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2050 Left ventricular structural changes in subjects with severe uncomplicated obesity are reversible with significant weight loss. A one year follow up study
Journal of Cardiovascular Magnetic Resonance volume 10, Article number: A319 (2008)
The obesity epidemic is escalating worldwide and if present trends continue, is set to become the primary cause of morbidity and mortality in the next decade. Obesity has been linked to a spectrum of cardiovascular abnormalities from subclinical changes in cardiac structure to overt heart failure, and has been liked to increased cardiovascular mortality. Uncomplicated obesity (i.e. obesity without any other co-morbidity or cardiovascular risk factors) has been shown to cause increased left ventricular mass and left ventricle dilatation. Our hypothesis was that these changes are, at least in part, reversible following significant weight loss over one year.
Forty-four obese (eight male, thirty-six female, average BMI 38.6 ± 7.2 SD) and 15 age, sex matched controls (BMI 21.9 ± 1.8 SD) underwent cardiac MR imaging at 1.5 Tesla for the assessment of left ventricular mass (g), left ventricular end-diastolic volume (EDV; ml), stroke volume (SV; ml) and LV EF (%). All subjects were recruited on the basis of no identifiable cardiac risk factors. There were no significant differences in fasting glucose (5.2 ± 0.6 vs 4.9 ± 0.4 mmol/L, p = 0.10), cholesterol (5.0 ± 0.8 vs 5.3 ± 0.9 mmol/L, p = 0.27), systolic blood pressure (121 ± 13 vs 115 ± 10 mmHg, p = 0.10) or diastolic blood pressure (76 ± 8 vs 73 ± 8 mmHg, p = 0.09) between obese and normal weight subjects, with all measurements remaining in the normal range. Nineteen obese subjects underwent repeat imaging after a one year period of weight loss (fourteen with dietary intervention, five with roux-en-y gastric bypass), averaging 17 ± 12% total body weight (range 3.5% to 47%). Only subjects with over 3% total body weight reduction (n = 19) were included in the analysis.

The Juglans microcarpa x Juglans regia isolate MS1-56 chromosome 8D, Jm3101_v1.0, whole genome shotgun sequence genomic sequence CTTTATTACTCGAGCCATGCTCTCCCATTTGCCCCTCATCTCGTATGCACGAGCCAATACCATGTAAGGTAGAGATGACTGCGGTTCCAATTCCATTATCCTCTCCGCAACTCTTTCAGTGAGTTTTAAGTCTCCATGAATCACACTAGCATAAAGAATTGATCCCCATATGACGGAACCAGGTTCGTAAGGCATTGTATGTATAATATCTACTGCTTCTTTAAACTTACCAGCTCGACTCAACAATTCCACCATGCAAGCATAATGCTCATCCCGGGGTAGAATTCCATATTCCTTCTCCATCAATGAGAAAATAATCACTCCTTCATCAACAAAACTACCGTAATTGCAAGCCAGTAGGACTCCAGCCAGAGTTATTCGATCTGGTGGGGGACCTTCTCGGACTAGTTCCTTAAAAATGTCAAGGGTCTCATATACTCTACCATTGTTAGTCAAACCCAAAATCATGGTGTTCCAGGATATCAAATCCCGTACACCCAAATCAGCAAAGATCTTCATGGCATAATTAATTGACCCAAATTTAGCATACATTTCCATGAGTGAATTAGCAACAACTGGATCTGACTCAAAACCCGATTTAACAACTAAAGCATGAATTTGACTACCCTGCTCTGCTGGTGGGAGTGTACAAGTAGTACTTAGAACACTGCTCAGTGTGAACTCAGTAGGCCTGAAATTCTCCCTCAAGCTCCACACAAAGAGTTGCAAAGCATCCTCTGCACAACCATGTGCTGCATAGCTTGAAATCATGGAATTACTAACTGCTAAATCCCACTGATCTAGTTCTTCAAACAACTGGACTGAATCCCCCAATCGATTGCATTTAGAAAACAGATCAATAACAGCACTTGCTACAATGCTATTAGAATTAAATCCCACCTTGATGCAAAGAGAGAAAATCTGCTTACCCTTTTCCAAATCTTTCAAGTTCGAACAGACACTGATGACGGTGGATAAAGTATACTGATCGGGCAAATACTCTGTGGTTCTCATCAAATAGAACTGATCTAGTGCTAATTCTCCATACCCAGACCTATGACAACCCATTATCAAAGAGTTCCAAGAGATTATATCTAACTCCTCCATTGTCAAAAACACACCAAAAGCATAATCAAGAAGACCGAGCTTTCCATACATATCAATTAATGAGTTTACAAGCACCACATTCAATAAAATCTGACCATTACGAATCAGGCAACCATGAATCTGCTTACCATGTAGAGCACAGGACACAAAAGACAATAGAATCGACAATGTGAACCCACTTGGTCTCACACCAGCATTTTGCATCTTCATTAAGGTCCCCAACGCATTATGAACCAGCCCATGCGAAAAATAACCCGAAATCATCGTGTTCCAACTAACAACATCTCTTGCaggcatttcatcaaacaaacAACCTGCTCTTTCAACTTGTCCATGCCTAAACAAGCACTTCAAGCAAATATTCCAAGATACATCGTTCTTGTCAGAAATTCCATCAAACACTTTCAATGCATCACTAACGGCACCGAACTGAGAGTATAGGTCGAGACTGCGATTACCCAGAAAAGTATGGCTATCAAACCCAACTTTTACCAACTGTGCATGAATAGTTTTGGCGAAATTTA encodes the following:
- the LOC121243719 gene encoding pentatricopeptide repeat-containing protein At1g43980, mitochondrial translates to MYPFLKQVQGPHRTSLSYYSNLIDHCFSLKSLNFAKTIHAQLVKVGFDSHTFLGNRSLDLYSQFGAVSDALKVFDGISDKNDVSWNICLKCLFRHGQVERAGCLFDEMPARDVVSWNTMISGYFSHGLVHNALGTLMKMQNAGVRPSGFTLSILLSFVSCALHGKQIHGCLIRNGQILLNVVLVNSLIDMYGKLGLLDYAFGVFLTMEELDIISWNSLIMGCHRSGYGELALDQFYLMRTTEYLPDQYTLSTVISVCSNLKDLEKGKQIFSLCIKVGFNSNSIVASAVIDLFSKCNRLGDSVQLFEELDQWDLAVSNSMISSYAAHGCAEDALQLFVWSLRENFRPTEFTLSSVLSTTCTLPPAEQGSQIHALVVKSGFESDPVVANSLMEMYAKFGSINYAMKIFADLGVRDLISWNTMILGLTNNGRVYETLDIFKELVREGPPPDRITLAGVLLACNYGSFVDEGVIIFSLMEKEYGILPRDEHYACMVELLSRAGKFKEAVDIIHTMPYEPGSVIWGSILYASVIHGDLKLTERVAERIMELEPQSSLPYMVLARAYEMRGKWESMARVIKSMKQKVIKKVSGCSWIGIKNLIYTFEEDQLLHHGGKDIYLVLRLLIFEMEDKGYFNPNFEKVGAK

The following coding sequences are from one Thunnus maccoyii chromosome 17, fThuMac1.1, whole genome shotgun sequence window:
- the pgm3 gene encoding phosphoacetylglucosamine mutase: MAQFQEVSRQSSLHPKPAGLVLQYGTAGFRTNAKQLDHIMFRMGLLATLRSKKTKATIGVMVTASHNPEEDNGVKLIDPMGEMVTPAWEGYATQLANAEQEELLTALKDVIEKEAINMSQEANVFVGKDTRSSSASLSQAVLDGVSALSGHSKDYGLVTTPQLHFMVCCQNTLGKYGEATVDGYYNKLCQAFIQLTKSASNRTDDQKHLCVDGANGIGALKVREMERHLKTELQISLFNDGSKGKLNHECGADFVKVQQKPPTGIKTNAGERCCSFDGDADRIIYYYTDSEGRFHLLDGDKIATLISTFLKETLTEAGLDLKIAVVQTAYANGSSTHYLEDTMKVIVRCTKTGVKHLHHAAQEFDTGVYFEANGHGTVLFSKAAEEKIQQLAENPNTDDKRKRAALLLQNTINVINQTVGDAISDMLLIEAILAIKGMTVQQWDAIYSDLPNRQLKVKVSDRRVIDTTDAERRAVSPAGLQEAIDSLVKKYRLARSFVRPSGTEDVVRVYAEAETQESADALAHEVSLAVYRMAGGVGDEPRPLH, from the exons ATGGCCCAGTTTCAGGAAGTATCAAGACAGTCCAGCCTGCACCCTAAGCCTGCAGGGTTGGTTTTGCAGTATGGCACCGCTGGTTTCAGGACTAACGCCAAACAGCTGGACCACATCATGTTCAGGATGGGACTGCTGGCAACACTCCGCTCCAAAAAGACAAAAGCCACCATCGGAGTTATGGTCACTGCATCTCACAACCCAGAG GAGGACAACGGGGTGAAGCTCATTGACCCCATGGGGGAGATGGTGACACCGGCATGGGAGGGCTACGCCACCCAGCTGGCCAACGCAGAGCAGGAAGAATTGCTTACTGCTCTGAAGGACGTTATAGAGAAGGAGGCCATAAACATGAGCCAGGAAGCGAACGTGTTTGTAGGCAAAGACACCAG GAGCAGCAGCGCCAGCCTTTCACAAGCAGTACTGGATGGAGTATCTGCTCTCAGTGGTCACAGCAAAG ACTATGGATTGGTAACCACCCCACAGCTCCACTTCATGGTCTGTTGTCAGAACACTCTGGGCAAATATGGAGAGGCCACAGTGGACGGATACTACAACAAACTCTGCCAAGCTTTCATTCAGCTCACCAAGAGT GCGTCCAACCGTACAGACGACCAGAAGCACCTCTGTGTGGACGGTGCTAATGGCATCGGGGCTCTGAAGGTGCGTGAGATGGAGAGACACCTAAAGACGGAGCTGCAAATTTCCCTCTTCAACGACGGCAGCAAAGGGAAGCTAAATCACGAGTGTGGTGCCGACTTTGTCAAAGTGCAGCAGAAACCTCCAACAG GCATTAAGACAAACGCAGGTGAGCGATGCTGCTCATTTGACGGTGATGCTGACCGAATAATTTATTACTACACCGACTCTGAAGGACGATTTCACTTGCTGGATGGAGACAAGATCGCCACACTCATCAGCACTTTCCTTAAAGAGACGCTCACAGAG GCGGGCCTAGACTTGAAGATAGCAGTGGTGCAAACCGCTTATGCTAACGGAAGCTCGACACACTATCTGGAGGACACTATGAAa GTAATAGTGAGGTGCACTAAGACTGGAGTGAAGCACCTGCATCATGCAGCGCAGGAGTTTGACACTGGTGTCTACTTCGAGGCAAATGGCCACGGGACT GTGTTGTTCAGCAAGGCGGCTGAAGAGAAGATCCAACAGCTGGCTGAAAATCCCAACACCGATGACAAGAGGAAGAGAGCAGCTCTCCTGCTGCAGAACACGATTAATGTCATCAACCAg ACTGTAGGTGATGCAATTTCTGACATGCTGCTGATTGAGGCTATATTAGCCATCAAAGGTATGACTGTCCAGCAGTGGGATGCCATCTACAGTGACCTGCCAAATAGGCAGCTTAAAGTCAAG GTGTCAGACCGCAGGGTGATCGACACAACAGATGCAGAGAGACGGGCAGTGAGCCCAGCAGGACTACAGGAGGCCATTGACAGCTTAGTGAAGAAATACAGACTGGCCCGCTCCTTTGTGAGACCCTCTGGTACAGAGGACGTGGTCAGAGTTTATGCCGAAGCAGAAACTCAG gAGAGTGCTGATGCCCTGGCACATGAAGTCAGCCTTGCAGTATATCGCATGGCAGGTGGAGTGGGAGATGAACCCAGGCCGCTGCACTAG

See Figure 1. Obesity per se was associated with elevated left ventricular mass (126 ± 28 vs 92 ± 24 g; p < 0.001), left ventricular mass indexed to height (75 ± 14 vs 54 ± 12 g/m; p < 0.001) and end-diastolic volume (146 ± 20 vs 122 ± 22 ml; p < 0.001). End-systolic volume and stroke volume were also elevated in obesity (46 ± 12 vs 39 ± 11 ml; p = 0.035, and 100 ± 14 vs 83 ± 17 ml; p < 0.001, respectively). Left ventricular ejection fraction was similar between groups (68% vs 68%; p = 0.93). After weight loss, there was a significant reduction in left ventricular mass (by 14 ± 10 g; 134 ± 28 vs 120 ± 28 g; p < 0.001), left ventricular mass indexed to height (79 ± 14 vs 71 ± 13 g/m; p < 0.001). End-diastolic volume and end-systolic volume were significantly smaller after weight loss (150 ± 24 vs 136 ± 22 ml; p < 0.001, and 45 ± 12 vs 40 ± 9 ml; p = 0.005 respectively). Left ventricular stroke volume was significantly reduced after weight loss (105 ± 16 vs 96 ± 14 ml; p = 0.001). Left ventricular ejection fraction was not altered by weight loss (p = 0.663).
Left ventricular hypertrophy is linked to increased morbidity and all cause mortality, understanding the various mechanisms responsible for reversal of left ventricular hypertrophy is of great clinical importance. Cardiovascular mortality has been shown to be higher in obese individuals than normal weight individuals, and left ventricular hypertrophy may be one potential mechanism for this. Here we have shown in subjects with obesity in the absence of identifiable cardiac risk factors, left ventricular hypertrophy and left ventricular dilatation were partially reversible after a one year period of significant weight loss.
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Rider, O.J., Francis, J.M., Ali, M.K. et al. 2050 Left ventricular structural changes in subjects with severe uncomplicated obesity are reversible with significant weight loss. A one year follow up study. J Cardiovasc Magn Reson 10, A319 (2008). https://doi.org/10.1186/1532-429X-10-S1-A319
- Stroke Volume
- Ventricular Hypertrophy
- Left Ventricular Mass
- Significant Weight Loss